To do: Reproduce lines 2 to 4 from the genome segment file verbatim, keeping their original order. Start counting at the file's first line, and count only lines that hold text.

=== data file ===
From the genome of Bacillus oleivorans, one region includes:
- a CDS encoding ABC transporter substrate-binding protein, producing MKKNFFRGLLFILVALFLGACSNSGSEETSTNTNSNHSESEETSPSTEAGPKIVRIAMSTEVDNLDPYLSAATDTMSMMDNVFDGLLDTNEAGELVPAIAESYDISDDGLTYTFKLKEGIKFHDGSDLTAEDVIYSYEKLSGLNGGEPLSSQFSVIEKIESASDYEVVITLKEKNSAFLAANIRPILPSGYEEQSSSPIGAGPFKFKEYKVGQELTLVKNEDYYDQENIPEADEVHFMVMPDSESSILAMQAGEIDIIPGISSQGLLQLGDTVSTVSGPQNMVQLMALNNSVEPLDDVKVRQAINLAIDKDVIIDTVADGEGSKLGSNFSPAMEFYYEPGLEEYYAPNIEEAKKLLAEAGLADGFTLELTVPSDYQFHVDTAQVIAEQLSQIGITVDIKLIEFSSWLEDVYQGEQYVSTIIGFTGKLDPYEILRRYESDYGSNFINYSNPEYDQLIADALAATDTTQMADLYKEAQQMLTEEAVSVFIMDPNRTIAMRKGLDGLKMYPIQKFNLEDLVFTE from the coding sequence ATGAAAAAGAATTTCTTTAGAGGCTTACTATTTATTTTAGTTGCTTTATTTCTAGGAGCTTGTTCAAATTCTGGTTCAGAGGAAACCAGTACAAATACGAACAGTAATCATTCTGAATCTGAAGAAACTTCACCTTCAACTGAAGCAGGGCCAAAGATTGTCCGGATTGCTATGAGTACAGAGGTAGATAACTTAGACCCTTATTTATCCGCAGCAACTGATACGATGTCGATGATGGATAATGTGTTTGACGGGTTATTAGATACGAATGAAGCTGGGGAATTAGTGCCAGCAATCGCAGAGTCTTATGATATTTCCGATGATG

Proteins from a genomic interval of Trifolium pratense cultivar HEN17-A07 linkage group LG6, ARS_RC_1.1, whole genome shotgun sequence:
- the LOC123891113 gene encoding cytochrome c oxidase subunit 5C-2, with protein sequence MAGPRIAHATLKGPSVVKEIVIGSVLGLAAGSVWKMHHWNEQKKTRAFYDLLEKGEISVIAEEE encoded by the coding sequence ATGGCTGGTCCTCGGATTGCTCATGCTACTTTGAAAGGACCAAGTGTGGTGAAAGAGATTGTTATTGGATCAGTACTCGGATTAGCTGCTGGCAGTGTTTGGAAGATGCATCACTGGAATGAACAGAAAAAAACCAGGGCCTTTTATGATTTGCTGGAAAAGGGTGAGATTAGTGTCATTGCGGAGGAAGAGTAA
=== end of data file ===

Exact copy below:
- a CDS encoding ABC transporter substrate-binding protein, producing MKKNFFRGLLFILVALFLGACSNSGSEETSTNTNSNHSESEETSPSTEAGPKIVRIAMSTEVDNLDPYLSAATDTMSMMDNVFDGLLDTNEAGELVPAIAESYDISDDGLTYTFKLKEGIKFHDGSDLTAEDVIYSYEKLSGLNGGEPLSSQFSVIEKIESASDYEVVITLKEKNSAFLAANIRPILPSGYEEQSSSPIGAGPFKFKEYKVGQELTLVKNEDYYDQENIPEADEVHFMVMPDSESSILAMQAGEIDIIPGISSQGLLQLGDTVSTVSGPQNMVQLMALNNSVEPLDDVKVRQAINLAIDKDVIIDTVADGEGSKLGSNFSPAMEFYYEPGLEEYYAPNIEEAKKLLAEAGLADGFTLELTVPSDYQFHVDTAQVIAEQLSQIGITVDIKLIEFSSWLEDVYQGEQYVSTIIGFTGKLDPYEILRRYESDYGSNFINYSNPEYDQLIADALAATDTTQMADLYKEAQQMLTEEAVSVFIMDPNRTIAMRKGLDGLKMYPIQKFNLEDLVFTE from the coding sequence ATGAAAAAGAATTTCTTTAGAGGCTTACTATTTATTTTAGTTGCTTTATTTCTAGGAGCTTGTTCAAATTCTGGTTCAGAGGAAACCAGTACAAATACGAACAGTAATCATTCTGAATCTGAAGAAACTTCACCTTCAACTGAAGCAGGGCCAAAGATTGTCCGGATTGCTATGAGTACAGAGGTAGATAACTTAGACCCTTATTTATCCGCAGCAACTGATACGATGTCGATGATGGATAATGTGTTTGACGGGTTATTAGATACGAATGAAGCTGGGGAATTAGTGCCAGCAATCGCAGAGTCTTATGATATTTCCGATGATG

Proteins from a genomic interval of Trifolium pratense cultivar HEN17-A07 linkage group LG6, ARS_RC_1.1, whole genome shotgun sequence:
- the LOC123891113 gene encoding cytochrome c oxidase subunit 5C-2, with protein sequence MAGPRIAHATLKGPSVVKEIVIGSVLGLAAGSVWKMHHWNEQKKTRAFYDLLEKGEISVIAEEE encoded by the coding sequence ATGGCTGGTCCTCGGATTGCTCATGCTACTTTGAAAGGACCAAGTGTGGTGAAAGAGATTGTTATTGGATCAGTACTCGGATTAGCTGCTGGCAGTGTTTGGAAGATGCATCACTGGAATGAACAGAAAAAAACCAGGGCCTTTTATGATTTGCTGGAAAAGGGTGAGATTAGTGTCATTGCGGAGGAAGAGTAA